The Dram Shop, a popular Chinese drama, is fighting a legal battle over a controversial clause in its contract that says it can’t sell shows to other media outlets.

The clause, first reported by the Wall Street Journal, prevents any new entrants to the marketplace from buying from the company.

In response, Dram Shop said Monday it has filed an appeal of the ruling in China’s Supreme Court.

Dram Shop also said it has already hired more than 200 lawyers to pursue its case.

“This is an important victory for Chinese-American audiences, for our members, for the Chinese-speaking American market and for Chinese culture,” Dram Shop’s president and CEO, Li Wen, told the WSJ.

“I’m extremely grateful for the support of Chinese-Americans and their support for our brand.”

The Dram Store had been a darling of Chinese entertainment industry watchers, and was recently awarded a $2.8 million (about $3.5 million) grant from the Chinese government to create and develop programs and products for Chinese audiences.

But its popularity among Chinese audiences has taken a hit.

According to a January study from the National Bureau of Statistics, Chinese viewers in 2017 watched only one TV show in total, and more than one-third of them said they watched a Chinese drama for the first time.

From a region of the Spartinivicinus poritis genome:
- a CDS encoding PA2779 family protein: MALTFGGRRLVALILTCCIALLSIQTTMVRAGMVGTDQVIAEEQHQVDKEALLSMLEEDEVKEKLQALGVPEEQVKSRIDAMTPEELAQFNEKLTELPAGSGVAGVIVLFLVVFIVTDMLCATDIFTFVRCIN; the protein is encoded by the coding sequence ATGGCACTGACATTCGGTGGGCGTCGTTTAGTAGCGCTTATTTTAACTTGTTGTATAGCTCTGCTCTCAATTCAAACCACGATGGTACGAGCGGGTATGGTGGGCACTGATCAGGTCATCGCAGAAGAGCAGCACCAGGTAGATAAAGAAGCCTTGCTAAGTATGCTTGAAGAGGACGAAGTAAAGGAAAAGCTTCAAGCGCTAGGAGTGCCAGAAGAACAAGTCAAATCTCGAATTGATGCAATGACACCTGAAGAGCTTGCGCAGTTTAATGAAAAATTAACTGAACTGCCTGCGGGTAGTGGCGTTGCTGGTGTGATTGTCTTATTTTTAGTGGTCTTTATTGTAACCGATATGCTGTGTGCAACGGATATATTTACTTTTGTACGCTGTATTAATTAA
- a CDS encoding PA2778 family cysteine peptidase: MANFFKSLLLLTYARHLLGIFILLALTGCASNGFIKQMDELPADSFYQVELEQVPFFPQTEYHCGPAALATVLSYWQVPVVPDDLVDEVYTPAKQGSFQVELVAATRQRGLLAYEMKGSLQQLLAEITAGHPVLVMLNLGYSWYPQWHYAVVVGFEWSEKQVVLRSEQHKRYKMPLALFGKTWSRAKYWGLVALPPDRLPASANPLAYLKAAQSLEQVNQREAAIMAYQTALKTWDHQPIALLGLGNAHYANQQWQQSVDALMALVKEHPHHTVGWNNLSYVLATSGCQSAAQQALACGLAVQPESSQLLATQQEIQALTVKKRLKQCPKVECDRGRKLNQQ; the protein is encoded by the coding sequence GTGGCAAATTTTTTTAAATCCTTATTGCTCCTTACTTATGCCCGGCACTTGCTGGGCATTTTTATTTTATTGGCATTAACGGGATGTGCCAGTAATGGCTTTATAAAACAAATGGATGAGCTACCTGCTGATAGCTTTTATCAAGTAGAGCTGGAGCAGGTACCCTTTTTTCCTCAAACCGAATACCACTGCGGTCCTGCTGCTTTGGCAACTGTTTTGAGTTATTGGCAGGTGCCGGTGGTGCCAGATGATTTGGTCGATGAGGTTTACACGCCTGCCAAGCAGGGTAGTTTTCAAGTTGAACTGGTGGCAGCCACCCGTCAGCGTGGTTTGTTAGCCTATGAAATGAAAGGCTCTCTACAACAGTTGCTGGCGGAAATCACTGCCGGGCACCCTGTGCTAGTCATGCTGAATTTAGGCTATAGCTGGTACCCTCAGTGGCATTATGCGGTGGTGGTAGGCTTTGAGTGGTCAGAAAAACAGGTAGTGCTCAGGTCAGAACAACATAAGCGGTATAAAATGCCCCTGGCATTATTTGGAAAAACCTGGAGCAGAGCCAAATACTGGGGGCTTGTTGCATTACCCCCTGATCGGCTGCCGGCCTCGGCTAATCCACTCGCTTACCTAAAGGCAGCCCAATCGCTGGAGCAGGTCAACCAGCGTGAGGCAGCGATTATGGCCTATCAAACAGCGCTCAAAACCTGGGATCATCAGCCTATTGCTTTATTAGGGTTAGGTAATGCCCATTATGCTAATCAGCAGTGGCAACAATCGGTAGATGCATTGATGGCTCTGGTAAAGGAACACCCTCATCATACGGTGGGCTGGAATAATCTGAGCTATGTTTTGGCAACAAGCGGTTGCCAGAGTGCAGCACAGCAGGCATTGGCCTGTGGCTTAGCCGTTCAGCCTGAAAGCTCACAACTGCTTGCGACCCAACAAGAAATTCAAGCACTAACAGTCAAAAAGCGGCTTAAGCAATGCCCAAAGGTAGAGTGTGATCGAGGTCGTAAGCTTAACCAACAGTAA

It was a drop of nearly 20% from 2016.

The Dram shop is now trying to rebrand its products in a way that’s not tied to its trademark, which it acquired in 2013.

The company is selling the rights to the Dram shop logo on the front of its merchandise, and has added the name Dram Shop on its official website.

“We want to bring Dram Shop to the mainstream and bring Dram to the masses,” Li told the Wall St Journal.

“It’s a matter of cultural authenticity.

We’re going to make it available for all.”

The ruling comes after the company appealed a court decision last year that struck down the clause, saying it violates the spirit of fair competition.

The ruling in that case was reversed in October, but the company has appealed to the Supreme Court of China to have the case reheard.

The WSJ reports the ruling by the court is expected to come as early as next week.

DramShop was founded in 2015, but has grown to become one of China’s largest independent entertainment companies.

It has about 5 million members, and its catalog includes about a dozen shows, including shows like “Bamboo Forest,” “The Golden Flower,” and “Kiss Me.”

It was bought by a Chinese conglomerate in 2013, but it’s been operating as a standalone entity since then.

The case is expected by the Supreme Courts to be heard this week.